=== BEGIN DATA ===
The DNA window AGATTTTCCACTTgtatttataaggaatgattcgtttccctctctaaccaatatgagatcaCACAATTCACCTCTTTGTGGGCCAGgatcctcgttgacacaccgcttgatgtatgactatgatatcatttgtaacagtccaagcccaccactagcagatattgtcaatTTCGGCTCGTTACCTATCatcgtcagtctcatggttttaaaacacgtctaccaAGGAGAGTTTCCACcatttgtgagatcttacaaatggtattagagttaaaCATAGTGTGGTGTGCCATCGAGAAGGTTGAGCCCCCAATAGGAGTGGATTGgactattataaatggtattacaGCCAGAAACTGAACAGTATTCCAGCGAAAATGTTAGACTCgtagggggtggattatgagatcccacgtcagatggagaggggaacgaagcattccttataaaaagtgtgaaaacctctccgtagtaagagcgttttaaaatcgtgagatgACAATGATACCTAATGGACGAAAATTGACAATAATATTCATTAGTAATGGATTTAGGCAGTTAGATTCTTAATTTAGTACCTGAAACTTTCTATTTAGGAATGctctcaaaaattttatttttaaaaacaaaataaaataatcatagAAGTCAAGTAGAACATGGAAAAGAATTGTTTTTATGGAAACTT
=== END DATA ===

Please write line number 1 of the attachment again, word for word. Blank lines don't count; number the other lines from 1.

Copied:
The DNA window AGATTTTCCACTTgtatttataaggaatgattcgtttccctctctaaccaatatgagatcaCACAATTCACCTCTTTGTGGGCCAGgatcctcgttgacacaccgcttgatgtatgactatgatatcatttgtaacagtccaagcccaccactagcagatattgtcaatTTCGGCTCGTTACCTATCatcgtcagtctcatggttttaaaacacgtctaccaAGGAGAGTTTCCACcatttgtgagatcttacaaatggtattagagttaaaCATAGTGTGGTGTGCCATCGAGAAGGTTGAGCCCCCAATAGGAGTGGATTGgactattataaatggtattacaGCCAGAAACTGAACAGTATTCCAGCGAAAATGTTAGACTCgtagggggtggattatgagatcccacgtcagatggagaggggaacgaagcattccttataaaaagtgtgaaaacctctccgtagtaagagcgttttaaaatcgtgagatgACAATGATACCTAATGGACGAAAATTGACAATAATATTCATTAGTAATGGATTTAGGCAGTTAGATTCTTAATTTAGTACCTGAAACTTTCTATTTAGGAATGctctcaaaaattttatttttaaaaacaaaataaaataatcatagAAGTCAAGTAGAACATGGAAAAGAATTGTTTTTATGGAAACTT